A finite element framework for studying the mechanical response of macromolecules: Application to the gating of the mechanosensitive channel MscL

Yuye TANG, Guoxin CAO, Xi CHEN*, Jejoong YOO, Arun YETHIRAJ, Qiang CUI

*Corresponding author for this work

Research output: Journal PublicationsJournal Article (refereed)peer-review

69 Citations (Scopus)


The gating pathways of mechanosensitive channels of large conductance (MscL) in two bacteria (Mycobacterium tuberculosis and Escherichia coli) are studied using the finite element method. The phenomenological model treats transmembrane helices as elastic rods and the lipid membrane as an elastic sheet of finite thickness; the model is inspired by the crystal structure of MscL. The interactions between various continuum components are derived from molecular-mechanics energy calculations using the CHARMM all-atom force field. Both bacterial MscLs open fully upon in-plane tension in the membrane and the variation of pore diameter with membrane tension is found to be essentially linear. The estimated gating tension is close to the experimental value. The structural variations along the gating pathway are consistent with previous analyses based on structural models with experimental constraints and biased atomistic molecular-dynamics simulations. Upon membrane bending, neither MscL opens substantially, although there is notable and nonmonotonic variation in the pore radius. This emphasizes that the gating behavior of MscL depends critically on the form of the mechanical perturbation and reinforces the idea that the crucial gating parameter is lateral tension in the membrane rather than the curvature of the membrane. Compared to popular all-atom-based techniques such as targeted or steered molecular-dynamics simulations, the finite element method-based continuum-mechanics framework offers a unique alternative to bridge detailed intermolecular interactions and biological processes occurring at large spatial scales and long timescales. It is envisioned that such a hierarchical multiscale framework will find great value in the study of a variety of biological processes involving complex mechanical deformations such as muscle contraction and mechanotransduction. © 2006 by the Biophysical Society.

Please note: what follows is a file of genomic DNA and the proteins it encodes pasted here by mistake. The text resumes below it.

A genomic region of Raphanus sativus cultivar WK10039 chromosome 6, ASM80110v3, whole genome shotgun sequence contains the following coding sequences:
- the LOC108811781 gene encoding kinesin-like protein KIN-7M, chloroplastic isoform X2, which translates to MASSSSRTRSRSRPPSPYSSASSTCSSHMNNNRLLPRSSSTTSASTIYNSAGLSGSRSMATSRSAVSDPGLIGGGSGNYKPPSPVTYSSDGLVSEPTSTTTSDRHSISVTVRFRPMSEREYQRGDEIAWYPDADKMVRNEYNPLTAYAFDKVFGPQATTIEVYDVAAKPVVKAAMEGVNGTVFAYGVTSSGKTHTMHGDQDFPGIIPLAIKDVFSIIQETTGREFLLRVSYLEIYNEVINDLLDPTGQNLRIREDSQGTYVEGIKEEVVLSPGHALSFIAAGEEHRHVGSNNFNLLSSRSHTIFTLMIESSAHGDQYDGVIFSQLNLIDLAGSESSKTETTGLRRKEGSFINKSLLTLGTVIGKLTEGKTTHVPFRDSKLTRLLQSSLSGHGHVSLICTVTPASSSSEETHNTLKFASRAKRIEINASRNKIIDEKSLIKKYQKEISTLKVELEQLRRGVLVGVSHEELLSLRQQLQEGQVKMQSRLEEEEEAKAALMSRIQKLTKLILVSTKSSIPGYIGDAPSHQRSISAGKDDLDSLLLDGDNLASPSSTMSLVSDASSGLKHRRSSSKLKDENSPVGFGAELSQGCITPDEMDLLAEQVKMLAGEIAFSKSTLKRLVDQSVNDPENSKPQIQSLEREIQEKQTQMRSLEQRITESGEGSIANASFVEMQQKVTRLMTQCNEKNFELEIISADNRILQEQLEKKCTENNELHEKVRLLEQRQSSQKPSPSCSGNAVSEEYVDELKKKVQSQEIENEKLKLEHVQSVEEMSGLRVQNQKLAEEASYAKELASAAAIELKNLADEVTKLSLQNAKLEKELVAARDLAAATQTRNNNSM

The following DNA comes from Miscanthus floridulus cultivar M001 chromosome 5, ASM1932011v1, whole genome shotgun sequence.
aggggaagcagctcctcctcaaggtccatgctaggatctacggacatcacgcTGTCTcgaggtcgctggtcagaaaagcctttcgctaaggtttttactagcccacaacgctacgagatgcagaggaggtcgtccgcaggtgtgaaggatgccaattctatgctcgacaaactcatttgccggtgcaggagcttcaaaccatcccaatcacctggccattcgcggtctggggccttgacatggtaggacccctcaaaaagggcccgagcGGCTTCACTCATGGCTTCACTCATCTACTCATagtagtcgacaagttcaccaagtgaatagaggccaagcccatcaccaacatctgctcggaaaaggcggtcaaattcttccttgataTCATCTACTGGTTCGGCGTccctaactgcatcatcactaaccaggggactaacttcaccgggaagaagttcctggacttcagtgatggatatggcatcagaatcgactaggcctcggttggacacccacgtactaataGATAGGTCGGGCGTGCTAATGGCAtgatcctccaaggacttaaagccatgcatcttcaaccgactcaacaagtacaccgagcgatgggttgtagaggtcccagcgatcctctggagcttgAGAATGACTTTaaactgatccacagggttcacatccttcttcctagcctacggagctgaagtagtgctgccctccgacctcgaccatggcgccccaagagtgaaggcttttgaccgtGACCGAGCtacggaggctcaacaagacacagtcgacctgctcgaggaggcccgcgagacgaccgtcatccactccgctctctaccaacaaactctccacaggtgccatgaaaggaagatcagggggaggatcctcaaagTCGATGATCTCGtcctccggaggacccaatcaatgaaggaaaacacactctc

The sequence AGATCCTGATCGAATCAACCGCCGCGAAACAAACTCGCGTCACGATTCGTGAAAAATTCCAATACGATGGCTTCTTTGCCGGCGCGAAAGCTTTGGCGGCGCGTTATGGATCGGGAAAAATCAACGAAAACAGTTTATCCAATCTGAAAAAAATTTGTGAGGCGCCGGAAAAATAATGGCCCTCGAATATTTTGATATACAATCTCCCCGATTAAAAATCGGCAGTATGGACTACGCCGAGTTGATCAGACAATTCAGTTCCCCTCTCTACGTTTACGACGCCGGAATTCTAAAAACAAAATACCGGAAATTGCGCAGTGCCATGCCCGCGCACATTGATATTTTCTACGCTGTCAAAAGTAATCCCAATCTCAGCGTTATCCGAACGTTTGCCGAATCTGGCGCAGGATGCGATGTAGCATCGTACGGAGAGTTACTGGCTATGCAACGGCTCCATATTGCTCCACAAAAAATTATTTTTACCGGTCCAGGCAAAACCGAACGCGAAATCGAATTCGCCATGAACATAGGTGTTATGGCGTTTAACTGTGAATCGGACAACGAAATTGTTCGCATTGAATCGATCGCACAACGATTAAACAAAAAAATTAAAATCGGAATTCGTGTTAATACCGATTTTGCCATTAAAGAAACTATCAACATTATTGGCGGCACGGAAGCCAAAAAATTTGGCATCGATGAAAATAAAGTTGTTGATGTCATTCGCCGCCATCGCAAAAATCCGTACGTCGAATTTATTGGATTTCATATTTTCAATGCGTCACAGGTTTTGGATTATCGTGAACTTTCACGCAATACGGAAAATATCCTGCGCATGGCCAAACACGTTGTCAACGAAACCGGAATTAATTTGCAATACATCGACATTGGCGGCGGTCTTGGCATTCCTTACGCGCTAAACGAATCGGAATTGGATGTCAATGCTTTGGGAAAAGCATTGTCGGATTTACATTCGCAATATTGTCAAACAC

Original languageEnglish
Pages (from-to)1248-1263
Number of pages15
JournalBiophysical Journal
Issue number4
Publication statusPublished - 15 Aug 2006
Externally publishedYes

Bibliographical note

The work of Y.T., G.C., and X.C. is supported in part by the National Science Foundation grant No. CMS-0407743 and in part by the Academic Quality Fund of Columbia University. J.Y. is partially supported by a grant from the National Institutes of Health (No. R01-GM071428 to Q.C.). Q.C. is an Alfred P. Sloan Research Fellow.


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